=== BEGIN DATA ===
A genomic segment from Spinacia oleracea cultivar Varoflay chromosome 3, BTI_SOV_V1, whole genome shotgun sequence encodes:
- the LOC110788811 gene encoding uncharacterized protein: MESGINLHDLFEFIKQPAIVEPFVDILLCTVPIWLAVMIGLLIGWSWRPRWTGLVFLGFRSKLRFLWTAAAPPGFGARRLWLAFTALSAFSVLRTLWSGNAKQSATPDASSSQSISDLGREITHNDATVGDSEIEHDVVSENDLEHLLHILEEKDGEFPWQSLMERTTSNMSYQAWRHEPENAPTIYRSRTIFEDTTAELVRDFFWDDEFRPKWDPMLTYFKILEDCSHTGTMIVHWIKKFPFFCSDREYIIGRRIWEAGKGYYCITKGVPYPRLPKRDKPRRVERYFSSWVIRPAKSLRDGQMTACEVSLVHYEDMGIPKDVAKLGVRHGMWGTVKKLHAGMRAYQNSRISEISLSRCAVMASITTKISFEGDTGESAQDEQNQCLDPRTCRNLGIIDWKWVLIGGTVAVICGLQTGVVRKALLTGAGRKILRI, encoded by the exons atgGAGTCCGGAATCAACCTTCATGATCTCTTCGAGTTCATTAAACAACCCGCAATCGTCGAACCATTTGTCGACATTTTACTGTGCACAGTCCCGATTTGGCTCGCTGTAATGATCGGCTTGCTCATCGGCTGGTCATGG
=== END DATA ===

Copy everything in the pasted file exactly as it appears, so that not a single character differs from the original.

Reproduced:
A genomic segment from Spinacia oleracea cultivar Varoflay chromosome 3, BTI_SOV_V1, whole genome shotgun sequence encodes:
- the LOC110788811 gene encoding uncharacterized protein: MESGINLHDLFEFIKQPAIVEPFVDILLCTVPIWLAVMIGLLIGWSWRPRWTGLVFLGFRSKLRFLWTAAAPPGFGARRLWLAFTALSAFSVLRTLWSGNAKQSATPDASSSQSISDLGREITHNDATVGDSEIEHDVVSENDLEHLLHILEEKDGEFPWQSLMERTTSNMSYQAWRHEPENAPTIYRSRTIFEDTTAELVRDFFWDDEFRPKWDPMLTYFKILEDCSHTGTMIVHWIKKFPFFCSDREYIIGRRIWEAGKGYYCITKGVPYPRLPKRDKPRRVERYFSSWVIRPAKSLRDGQMTACEVSLVHYEDMGIPKDVAKLGVRHGMWGTVKKLHAGMRAYQNSRISEISLSRCAVMASITTKISFEGDTGESAQDEQNQCLDPRTCRNLGIIDWKWVLIGGTVAVICGLQTGVVRKALLTGAGRKILRI, encoded by the exons atgGAGTCCGGAATCAACCTTCATGATCTCTTCGAGTTCATTAAACAACCCGCAATCGTCGAACCATTTGTCGACATTTTACTGTGCACAGTCCCGATTTGGCTCGCTGTAATGATCGGCTTGCTCATCGGCTGGTCATGG